E. coli are bacteria that normally live in the intestines of humans and animals. Although most strains are harmless, several are known to produce toxins that can cause diarrhea. These Shiga toxin-producing E.
coli(STEC) can cause severe diarrhea and kidney damage. E. coli can also cause urinary tract infections, respiratory illness and pneumonia, and other illnesses.
Anyone of any age can become infected with STEC, but the very young and the elderly are more likely to develop serious complications. Even healthy older children and young adults can become seriously ill.
Shiga toxin-producing E. coli can be acquired by eating contaminated food. These bacteria live in the intestines of some healthy cattle and contamination of their meat may occur during the slaughtering process. Sheep, deer, and other hoofed animals may also be infected with the organism. Improper handling of these meats or eating meat that is rare or inadequately cooked is a common way of becoming infected. Contaminated fresh vegetables, unpasteurized fruit juices, and raw milk have also caused STEC infections.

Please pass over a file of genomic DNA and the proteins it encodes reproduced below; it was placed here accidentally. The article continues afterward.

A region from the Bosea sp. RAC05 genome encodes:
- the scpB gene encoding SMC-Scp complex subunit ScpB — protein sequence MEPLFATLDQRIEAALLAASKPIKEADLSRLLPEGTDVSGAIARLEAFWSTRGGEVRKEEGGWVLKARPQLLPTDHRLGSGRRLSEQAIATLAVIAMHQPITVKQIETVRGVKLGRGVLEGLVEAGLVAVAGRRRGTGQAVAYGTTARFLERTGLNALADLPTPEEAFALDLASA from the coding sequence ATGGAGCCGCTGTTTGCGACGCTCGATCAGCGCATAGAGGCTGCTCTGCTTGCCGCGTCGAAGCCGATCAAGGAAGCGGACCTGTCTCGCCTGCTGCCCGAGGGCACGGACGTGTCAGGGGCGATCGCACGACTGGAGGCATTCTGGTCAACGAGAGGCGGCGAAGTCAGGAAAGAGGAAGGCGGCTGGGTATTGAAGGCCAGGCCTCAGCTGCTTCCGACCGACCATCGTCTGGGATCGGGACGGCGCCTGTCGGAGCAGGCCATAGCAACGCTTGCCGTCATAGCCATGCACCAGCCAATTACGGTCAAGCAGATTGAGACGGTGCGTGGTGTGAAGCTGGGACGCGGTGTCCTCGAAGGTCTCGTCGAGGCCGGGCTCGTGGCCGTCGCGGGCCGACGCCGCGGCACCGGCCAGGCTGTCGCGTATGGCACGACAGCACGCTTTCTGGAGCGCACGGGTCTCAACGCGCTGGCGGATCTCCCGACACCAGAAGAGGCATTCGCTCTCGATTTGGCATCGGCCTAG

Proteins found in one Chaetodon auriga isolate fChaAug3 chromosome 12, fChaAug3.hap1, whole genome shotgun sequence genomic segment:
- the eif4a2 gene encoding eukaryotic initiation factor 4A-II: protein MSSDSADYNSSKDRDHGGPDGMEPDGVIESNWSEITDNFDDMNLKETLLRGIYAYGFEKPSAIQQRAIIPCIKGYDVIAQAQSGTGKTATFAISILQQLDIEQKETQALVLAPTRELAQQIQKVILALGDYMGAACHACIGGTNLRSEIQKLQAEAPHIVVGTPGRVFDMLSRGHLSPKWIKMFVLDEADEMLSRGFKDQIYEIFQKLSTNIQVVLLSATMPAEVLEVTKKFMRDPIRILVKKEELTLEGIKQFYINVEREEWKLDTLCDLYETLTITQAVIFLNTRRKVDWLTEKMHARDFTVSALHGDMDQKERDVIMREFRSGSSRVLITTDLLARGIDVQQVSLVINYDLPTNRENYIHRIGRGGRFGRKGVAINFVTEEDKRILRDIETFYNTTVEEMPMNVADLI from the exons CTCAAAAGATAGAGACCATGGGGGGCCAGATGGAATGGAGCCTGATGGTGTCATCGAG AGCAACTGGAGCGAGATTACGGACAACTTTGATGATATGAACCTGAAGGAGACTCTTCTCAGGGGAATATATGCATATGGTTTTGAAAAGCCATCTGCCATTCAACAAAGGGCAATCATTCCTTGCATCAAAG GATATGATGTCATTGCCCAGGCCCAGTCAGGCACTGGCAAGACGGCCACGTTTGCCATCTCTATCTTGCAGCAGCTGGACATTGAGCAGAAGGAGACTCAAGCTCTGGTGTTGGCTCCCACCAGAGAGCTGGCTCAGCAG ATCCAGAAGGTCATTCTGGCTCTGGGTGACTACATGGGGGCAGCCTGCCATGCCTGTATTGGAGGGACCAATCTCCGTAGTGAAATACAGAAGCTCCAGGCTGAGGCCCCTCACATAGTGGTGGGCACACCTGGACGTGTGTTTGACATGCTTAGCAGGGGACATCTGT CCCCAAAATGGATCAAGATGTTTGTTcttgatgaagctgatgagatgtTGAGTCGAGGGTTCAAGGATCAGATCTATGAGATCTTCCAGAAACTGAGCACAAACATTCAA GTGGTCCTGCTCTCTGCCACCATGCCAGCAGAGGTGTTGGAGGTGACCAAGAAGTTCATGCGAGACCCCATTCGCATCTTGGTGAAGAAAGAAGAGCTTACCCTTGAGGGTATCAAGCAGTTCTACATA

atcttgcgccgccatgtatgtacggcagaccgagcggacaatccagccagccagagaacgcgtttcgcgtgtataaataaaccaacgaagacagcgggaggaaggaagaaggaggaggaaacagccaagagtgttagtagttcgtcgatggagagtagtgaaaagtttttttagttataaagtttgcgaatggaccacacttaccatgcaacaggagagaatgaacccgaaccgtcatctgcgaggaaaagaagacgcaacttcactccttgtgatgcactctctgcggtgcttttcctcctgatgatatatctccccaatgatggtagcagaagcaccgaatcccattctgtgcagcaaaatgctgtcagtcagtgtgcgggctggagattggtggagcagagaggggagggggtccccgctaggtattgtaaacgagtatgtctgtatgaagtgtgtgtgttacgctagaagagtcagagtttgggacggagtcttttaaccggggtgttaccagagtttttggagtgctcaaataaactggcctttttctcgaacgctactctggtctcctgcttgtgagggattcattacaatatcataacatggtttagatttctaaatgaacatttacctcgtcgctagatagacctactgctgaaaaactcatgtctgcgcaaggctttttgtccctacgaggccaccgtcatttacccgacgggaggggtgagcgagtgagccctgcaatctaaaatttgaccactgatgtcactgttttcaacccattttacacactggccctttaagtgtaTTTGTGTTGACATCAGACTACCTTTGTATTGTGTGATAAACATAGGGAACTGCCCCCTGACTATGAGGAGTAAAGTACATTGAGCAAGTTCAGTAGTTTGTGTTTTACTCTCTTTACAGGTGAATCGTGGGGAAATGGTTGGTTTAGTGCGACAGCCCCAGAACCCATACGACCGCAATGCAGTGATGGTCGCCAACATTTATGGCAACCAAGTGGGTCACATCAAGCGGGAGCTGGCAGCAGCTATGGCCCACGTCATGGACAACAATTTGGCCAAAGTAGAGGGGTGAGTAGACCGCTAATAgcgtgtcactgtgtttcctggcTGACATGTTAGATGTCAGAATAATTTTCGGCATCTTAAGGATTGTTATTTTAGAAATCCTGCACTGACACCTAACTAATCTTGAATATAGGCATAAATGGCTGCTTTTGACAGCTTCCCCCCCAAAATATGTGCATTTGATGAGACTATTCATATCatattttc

Person-to-person transmission, especially in childcare settings, can occur if infected people do not wash their hands thoroughly after using the toilet or after diapering children ill with diarrhea.
In addition, drinking contaminated water and swimming in contaminated lakes may cause infection. Infections have also resulted from direct contact with farm animals or their living areas.
Some infected people have mild diarrhea or no symptoms at all. Most identified cases develop severe diarrhea (which is often bloody), abdominal cramps and vomiting. Usually little or no fever is present. Persons who experience these symptoms should contact a healthcare provider.
The time between ingesting STEC bacteria and feeling sick is usually three to four days after an exposure
but may be as short as one day or as long as ten days.
In some people, particularly children under five years of age, the infection can cause a complication called hemolytic uremic syndrome (HUS), which affects the kidneys. Transfusions of blood or blood clotting factors, as well as kidney dialysis, may be necessary to treat this syndrome. HUS, if it occurs, develops an average of seven days after the first symptoms, when the diarrhea is improving. A prolonged
hospital stay is often required. Most people with HUS recover completely, but it can be fatal.
Do not eat or buy romaine lettuce unless you can confirm it is not from the Yuma, Arizona, growing region.
Reporting unsafe practices and illnesses helps the health district identify potential food-borne disease outbreaks.
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